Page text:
Comments on life, the universe and everything from an aging Sixties survivor.

Location: Massachusetts, United States

Ummm, isn't "about me" part of the point of the blog?

Tuesday, June 19, 2012

The curse of three.., sort of

There is this quartet of, umm, let's say connoisseurs of brewed alcoholic beverages, all of us (in theory) cyclists. In the recent past, we have suffered 50% casualties, and the question has been who would be the unlucky third?

Casualty #1 occurred on a Metro area bike path. The cause is unclear, as the vic suffered a concussion, despite wearing a helmet, and can remember nothing before coming to on the ground.

Casualty #2 took place on a Boston street. The culprit is believed to be an oil slick. In this case, the vic broke his clavicle and an unspecified number of ribs.

Of the remaining candidates, one is sunning himself in Florida, and his bike is presumably still doubling as a laundry rack at home. I, on the other hand, have begun commuting by bike two days a week. Despite today's events, I will continue to ride.

There is a bicycle path between the Salem State campus and Marblehead. The Salem end is chastely paved, short, and a fraction of its potential. The Marblehead end is gravelled and negotiable even on skinny tyres. The junction between the two ends leaves much to be desired.

Salem's path meets Route 114 near the harbour, on the oblique, as the original railbed did. Continuing the oblique evidently struck Salem's crack highway engineers as untidy, so they supplied a standard crosswalk at right angles to the road. To hit off the Marblehead path, the cyclist must make a slight left, cross the road, and reach the far side to the right of the path. That's right: the cyclist is obliged to cross the road, take a sharp right, and ride against traffic for 50 yards or so: so much for the rule of law. This doesn't even take into account the barriers at the two bridges just beyond the entrance. Anyone who can get through the barrier much above walking speed is ready for the Tour de France.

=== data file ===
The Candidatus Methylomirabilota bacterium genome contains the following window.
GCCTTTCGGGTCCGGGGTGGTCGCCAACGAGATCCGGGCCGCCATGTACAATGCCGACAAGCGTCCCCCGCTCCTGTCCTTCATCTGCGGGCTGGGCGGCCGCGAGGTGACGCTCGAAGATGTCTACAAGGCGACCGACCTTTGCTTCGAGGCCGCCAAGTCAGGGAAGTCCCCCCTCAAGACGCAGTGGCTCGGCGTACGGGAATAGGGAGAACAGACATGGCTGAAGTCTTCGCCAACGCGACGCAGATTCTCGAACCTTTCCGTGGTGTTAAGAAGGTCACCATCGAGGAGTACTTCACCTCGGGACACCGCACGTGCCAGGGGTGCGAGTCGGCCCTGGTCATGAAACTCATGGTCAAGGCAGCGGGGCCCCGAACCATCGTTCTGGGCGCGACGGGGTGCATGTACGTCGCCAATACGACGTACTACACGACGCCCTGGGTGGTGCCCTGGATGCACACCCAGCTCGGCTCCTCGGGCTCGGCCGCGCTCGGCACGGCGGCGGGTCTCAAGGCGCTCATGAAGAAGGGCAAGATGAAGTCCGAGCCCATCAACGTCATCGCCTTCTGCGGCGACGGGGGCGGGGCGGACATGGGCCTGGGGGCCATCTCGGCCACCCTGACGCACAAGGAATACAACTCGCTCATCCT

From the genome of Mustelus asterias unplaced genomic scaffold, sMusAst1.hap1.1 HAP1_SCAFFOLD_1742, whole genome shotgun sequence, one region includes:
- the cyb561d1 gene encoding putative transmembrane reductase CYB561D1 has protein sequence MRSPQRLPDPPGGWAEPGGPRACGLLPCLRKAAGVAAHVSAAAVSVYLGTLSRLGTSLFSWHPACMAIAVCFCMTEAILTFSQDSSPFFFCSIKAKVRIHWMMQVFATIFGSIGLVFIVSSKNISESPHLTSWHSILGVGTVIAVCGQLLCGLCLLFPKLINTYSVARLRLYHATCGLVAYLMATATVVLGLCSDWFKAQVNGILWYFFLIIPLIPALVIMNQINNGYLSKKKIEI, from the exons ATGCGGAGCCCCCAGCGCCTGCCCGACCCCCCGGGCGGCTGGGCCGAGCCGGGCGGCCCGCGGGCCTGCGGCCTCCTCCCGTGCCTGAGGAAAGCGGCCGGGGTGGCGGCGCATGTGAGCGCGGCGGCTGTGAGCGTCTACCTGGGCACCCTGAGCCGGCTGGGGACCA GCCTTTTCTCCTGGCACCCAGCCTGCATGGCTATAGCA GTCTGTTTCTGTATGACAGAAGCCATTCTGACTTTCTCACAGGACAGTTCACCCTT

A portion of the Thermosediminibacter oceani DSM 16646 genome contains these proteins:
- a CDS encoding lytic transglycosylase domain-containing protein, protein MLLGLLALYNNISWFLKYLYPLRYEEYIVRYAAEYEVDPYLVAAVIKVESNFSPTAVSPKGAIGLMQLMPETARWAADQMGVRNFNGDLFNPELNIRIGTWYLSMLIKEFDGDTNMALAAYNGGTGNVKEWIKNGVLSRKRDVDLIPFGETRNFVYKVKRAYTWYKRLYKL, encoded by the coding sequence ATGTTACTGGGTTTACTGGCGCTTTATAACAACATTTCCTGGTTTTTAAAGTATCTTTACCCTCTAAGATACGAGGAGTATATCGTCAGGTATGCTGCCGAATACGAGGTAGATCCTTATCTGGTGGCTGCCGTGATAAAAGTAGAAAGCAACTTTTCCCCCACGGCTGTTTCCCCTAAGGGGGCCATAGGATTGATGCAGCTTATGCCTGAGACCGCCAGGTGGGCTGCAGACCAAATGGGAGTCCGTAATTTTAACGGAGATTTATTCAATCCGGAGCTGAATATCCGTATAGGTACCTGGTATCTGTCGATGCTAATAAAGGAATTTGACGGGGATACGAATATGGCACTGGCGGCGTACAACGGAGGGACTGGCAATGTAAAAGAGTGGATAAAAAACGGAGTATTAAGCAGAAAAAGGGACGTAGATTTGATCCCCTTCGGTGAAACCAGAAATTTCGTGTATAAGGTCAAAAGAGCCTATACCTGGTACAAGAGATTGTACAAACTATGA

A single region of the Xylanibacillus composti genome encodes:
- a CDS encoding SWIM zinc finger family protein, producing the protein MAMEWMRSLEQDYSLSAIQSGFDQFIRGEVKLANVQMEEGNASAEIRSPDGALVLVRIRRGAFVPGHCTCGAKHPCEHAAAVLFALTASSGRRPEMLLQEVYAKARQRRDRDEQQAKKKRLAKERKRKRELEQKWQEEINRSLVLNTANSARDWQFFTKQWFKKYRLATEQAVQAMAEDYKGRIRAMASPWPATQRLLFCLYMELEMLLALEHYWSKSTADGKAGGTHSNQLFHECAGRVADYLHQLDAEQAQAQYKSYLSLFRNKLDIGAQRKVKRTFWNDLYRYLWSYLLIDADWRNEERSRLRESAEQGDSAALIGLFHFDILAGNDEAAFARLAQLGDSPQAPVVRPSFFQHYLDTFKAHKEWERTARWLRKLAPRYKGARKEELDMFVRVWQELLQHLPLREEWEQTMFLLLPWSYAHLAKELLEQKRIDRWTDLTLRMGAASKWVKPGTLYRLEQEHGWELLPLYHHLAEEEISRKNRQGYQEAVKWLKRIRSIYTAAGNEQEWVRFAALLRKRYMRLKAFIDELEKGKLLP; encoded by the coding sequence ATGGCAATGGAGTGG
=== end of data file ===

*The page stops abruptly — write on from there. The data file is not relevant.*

One can do all this--just--if there are no distractions. Today, leaving aside the usual traffic, there was a motor scooter. The operator seemed a bit new to the machine, and was piddling down the road in a shaky and indecisive manner. he had clearly not discovered his turn signals, because he never used them. This made yours truly a little confused about Scooterman's intentions. At the last minute I decided to make for the sidewalk instead of the shoulder, since I was on a collision bearing with the scooter.

With my eye on the scooter, I failed to allow for two things: that the soil between shoulder and sidewalk was an unknown quantity, and that there was a sizeable tree inside the arc of my turn. (You see where this is going.) The soil was too soft to support a skinny tyred bike making a tight turn, and neatly pitched me into a turn with the tree as axle and my right arm and leg as bearings. Bare skin doesn't make a good bearing surface.

Meanwhile Scooterman had pulled up next the path entrance, and continued to show no sign of normal awareness, not even to look up and say "you all right?"

These are the sort of extensive abrasion that are not so bad now, but likely to be uncomfortable tomorrow. Considering the relative scale of injury, I ought to count this as 2 1/2, not 3. Meanwhile, I'm adding motor scooters to my cycling Enemies List. One ought to expect a shred of fellow feeling from someone else on two wheels, and that may happen with others. This scooterist had left his clue at home.



Blogger massmarrier said...

Lackaday. Even my sister, still elder after all these years, could only ask me after my recent wreck, "Does this mean you'll stop riding Boston streets on your bike?...I thought not." Surely health and rampant endorphins more than compensate for the occasional comminuted bone.

12:35 am  

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